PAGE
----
We, GASP (Gay and Straight People, unofficial club at Pacific Union College-Ed.), never gave up our belief in love. Throughout all of the doubt, the hours of talking, lecturing and enduring so much confusion, we knew that we knew what love was. We saw it was unconditional, that it was color blind, how it saw no gender, and is much bigger than what the Bible itself can only attempt to describe. I am happy. I am so happy that SCOTUS saw what we've witnessed all our lives as LGBT and allies: That love belongs to everyone. It is indestructible, and it is a force to be reckoned with.
North American Division of Seventh-day Adventists
The U.S. Supreme Court on Friday, June 26, released its decision legalizing same-sex marriage across the United States. Even with the Supreme Court’s decision, the Seventh-day Adventist Church maintains its fundamental belief that marriage was divinely established in Eden and affirmed by Jesus to be a lifelong union between a man and a woman. While the church respects the opinions of those who may differ, it will continue to teach and promote its biblically-based belief of marriage between a man and a woman. The Seventh-day Adventist Church believes that all people, regardless of race, gender, and sexual orientation are God’s children and should be treated with civility, compassion, and Christ-like love. More information on the Adventist Church’s belief on marriage can be found here.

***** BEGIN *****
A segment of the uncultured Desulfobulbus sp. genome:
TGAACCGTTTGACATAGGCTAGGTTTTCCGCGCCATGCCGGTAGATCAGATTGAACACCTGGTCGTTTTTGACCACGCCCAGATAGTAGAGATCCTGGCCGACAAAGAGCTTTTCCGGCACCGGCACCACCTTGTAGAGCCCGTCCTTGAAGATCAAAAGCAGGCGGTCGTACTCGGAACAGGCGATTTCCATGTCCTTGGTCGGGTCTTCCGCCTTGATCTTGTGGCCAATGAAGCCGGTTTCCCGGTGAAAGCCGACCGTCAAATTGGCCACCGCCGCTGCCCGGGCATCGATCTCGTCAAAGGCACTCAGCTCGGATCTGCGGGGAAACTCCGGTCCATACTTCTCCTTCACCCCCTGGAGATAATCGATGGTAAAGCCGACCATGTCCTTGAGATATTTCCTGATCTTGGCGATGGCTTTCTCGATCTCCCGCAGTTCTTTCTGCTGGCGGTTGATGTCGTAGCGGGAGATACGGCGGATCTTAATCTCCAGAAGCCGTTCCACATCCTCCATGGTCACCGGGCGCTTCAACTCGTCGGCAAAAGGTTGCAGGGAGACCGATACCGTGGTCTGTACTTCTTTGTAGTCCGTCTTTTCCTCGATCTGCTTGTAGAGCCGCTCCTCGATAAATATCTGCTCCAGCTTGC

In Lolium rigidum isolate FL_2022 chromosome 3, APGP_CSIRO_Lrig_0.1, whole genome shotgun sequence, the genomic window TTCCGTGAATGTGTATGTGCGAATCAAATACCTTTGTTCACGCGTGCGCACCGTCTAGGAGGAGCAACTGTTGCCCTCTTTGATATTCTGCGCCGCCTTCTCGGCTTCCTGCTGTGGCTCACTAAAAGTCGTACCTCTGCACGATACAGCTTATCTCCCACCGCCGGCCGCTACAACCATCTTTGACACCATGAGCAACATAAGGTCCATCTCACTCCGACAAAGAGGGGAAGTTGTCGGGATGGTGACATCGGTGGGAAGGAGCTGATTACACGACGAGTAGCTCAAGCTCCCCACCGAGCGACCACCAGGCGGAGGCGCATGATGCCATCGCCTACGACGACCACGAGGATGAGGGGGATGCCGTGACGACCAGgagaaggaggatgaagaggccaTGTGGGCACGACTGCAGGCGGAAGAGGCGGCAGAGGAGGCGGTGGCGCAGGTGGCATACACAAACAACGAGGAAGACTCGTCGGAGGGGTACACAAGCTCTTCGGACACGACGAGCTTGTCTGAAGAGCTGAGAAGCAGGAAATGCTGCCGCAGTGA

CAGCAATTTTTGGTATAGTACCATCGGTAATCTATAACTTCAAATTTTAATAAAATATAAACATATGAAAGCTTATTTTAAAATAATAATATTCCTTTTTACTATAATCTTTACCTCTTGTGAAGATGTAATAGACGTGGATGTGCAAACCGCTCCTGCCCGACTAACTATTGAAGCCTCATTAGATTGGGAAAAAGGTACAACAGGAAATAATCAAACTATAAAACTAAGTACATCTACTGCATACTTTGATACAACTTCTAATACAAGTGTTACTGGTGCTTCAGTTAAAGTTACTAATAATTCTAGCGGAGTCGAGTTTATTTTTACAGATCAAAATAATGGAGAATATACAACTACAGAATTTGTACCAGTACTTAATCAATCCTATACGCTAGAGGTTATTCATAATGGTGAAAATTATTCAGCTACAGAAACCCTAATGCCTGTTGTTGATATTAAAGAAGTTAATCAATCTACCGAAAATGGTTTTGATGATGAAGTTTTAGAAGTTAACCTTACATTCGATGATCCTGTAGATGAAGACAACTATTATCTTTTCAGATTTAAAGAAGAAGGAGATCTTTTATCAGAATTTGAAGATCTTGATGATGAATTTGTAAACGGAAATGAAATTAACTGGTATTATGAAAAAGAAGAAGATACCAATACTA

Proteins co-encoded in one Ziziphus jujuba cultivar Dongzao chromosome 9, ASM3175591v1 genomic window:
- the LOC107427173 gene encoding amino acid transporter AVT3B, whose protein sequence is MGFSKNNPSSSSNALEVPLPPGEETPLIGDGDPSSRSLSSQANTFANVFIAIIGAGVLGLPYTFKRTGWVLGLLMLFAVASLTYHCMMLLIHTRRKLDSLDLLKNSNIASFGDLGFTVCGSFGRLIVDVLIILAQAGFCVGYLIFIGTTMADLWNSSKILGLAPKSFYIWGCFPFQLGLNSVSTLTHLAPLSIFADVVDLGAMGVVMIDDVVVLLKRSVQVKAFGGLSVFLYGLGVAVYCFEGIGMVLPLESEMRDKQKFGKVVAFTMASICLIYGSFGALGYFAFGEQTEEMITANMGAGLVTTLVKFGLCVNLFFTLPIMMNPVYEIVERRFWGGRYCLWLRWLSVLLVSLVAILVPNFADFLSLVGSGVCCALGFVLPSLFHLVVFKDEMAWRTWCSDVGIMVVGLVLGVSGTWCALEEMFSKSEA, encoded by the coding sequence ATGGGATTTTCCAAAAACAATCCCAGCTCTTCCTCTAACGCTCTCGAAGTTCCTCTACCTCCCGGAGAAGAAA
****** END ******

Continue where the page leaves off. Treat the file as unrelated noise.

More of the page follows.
Quinn, a Seventh-day Adventist queer transgender woman